How the Beans of Egypt, Maine, Sprouted a Militia

Time.com's Christopher Ketcham catches a glimpse of enduring American spirit in a small Maine town in this Oct. 24 story.

"In early October, the Second Maine Militia opened its meeting with the traditional shooting of the televisions. The 50 or so 'members' (there are no rolls and no one pays dues) chatted quietly as the blasts rang out. A small cannon was fired into the woods, parting the trees and shaking the windows of the house nearb," he writes. "But no real televisions were harmed. The sets were just cardboard boxes painted with inane smiley faces and decorated with slogans like 'Feel good!' 'Proud to be USA!' 'Safe in the homeland!' The aluminum-foil antennas, however, did collapse miserably from the real gunfire.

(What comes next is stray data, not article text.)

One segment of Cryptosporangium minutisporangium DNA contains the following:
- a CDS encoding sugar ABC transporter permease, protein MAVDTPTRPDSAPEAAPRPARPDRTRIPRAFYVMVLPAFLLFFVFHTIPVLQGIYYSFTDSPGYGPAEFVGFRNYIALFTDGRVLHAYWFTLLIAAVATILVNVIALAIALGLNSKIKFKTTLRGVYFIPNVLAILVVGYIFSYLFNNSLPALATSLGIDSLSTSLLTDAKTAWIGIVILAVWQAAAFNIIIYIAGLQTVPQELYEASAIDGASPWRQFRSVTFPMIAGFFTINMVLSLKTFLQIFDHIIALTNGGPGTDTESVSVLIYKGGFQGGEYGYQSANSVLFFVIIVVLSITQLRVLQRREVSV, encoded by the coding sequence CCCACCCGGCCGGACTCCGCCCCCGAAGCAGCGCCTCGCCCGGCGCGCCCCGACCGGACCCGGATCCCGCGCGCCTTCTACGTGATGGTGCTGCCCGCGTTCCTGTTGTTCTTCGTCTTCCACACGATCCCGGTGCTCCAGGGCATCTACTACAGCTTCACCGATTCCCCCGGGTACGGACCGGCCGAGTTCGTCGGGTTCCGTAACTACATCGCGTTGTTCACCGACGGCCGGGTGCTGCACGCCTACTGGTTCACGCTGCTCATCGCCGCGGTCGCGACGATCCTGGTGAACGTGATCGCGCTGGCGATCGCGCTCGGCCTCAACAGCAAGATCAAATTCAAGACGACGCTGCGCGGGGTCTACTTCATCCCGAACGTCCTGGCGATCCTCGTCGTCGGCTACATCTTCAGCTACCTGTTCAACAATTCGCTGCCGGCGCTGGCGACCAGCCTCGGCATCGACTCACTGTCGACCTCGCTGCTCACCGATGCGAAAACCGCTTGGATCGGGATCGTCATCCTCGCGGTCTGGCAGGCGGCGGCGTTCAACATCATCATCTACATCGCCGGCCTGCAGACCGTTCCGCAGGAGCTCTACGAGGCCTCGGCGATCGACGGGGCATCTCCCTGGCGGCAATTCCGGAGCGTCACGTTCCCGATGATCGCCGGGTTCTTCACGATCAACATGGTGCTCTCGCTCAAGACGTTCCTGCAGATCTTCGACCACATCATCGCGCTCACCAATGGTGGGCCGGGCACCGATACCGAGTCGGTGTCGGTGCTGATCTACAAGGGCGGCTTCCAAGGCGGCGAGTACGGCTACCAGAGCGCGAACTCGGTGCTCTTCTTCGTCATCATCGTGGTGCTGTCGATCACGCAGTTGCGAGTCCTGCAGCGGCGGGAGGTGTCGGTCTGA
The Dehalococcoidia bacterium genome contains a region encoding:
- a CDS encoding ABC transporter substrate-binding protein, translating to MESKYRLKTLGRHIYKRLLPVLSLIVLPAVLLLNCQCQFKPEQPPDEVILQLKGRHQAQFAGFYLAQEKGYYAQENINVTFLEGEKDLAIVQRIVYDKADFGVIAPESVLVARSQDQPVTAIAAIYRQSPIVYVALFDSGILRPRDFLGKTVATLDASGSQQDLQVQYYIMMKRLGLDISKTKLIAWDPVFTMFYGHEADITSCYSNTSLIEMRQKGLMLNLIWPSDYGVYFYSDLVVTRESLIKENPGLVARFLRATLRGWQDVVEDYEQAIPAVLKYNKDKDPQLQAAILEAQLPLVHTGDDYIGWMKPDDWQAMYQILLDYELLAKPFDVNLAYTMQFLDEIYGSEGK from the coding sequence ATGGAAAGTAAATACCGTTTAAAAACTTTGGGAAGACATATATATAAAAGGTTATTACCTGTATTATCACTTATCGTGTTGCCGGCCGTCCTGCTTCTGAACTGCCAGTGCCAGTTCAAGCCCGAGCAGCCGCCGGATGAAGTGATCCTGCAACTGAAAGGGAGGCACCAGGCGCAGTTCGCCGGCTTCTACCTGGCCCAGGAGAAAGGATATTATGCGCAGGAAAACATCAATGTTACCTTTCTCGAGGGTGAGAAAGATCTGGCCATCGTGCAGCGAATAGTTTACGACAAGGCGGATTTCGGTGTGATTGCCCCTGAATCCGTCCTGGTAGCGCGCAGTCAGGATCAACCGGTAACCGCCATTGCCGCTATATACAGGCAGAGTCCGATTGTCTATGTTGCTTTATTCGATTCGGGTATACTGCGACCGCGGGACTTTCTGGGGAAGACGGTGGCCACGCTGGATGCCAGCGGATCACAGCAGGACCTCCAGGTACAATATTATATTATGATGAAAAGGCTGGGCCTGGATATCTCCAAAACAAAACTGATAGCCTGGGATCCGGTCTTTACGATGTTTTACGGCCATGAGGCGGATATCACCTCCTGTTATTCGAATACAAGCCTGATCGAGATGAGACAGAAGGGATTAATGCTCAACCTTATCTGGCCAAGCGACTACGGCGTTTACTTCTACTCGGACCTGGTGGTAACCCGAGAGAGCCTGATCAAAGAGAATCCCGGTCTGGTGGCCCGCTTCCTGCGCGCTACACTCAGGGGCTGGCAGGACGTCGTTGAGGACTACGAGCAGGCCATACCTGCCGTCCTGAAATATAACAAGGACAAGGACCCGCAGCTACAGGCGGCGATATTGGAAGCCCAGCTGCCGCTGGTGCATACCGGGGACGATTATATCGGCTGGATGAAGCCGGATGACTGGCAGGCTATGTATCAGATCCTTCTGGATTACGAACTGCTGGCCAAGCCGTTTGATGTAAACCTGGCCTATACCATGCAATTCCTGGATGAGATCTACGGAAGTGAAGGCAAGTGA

"The purpose of the annual meeting," Ketchm continues, "the same as it has been since the militia started in 1995, was to bring together the politics of left and right over speeches, food, live music, and, of course, live ammo. The attendees were a wildly diverse group: young activists and anarchists in black, old beat-up Maine woodsmen with beards to their bellies, retired white-haired college professors, Second Amendment zealots, conservatives, libertarians, Marxists. But they all shared the belief that the U.S. government has lost its moral authority, that both political parties had 'degenerated,' as one attendee put it, 'into whores for wealth and arbiters of empire ...'"